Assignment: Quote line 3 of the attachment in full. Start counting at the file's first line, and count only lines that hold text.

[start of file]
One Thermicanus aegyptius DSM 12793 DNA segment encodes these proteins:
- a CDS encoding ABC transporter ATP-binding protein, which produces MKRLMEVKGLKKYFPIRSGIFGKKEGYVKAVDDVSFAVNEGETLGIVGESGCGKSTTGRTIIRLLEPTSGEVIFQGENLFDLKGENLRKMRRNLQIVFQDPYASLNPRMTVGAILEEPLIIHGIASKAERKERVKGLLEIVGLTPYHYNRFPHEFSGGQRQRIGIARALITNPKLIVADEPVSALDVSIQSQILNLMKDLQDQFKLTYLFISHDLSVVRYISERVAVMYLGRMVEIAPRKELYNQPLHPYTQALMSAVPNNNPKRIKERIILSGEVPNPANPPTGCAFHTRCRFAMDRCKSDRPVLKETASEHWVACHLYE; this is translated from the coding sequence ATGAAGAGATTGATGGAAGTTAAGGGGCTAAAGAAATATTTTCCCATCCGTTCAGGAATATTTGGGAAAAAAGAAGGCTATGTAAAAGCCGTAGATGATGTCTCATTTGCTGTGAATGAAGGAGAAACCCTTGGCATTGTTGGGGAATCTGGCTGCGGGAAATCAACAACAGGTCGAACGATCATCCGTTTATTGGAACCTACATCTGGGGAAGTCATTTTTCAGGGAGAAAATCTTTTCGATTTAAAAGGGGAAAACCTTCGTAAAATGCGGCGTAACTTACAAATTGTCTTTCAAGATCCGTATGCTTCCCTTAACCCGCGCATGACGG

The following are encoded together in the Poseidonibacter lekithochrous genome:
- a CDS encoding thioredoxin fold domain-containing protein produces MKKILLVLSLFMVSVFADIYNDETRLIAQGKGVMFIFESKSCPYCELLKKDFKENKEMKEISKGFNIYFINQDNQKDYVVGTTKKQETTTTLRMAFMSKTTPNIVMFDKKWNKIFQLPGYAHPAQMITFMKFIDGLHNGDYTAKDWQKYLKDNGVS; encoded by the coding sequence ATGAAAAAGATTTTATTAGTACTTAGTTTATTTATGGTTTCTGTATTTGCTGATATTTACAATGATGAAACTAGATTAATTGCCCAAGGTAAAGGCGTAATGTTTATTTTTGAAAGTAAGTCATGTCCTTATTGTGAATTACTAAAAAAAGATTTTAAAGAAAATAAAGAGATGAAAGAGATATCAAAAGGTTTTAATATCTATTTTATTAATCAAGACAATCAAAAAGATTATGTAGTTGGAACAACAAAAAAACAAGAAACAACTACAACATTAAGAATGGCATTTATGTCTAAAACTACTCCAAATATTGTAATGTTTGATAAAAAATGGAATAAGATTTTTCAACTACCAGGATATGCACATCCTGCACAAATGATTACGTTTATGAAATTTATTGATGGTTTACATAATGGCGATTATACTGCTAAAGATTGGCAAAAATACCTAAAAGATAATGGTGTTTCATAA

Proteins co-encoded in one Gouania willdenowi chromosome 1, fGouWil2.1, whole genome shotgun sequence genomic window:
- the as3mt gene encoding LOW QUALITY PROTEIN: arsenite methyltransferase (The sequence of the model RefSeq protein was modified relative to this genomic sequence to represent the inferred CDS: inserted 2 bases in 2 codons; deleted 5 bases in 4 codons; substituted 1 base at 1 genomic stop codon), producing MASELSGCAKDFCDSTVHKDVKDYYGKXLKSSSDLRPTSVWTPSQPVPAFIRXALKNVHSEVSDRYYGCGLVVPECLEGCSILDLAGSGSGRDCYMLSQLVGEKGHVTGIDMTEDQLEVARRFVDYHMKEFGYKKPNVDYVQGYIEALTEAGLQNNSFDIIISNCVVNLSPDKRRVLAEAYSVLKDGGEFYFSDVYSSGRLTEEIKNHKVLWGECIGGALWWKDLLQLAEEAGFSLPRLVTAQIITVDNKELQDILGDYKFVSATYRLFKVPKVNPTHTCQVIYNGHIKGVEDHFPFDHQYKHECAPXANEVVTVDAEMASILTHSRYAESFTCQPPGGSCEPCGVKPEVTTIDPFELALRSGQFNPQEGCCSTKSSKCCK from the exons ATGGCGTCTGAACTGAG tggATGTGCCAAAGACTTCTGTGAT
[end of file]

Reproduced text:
The following are encoded together in the Poseidonibacter lekithochrous genome: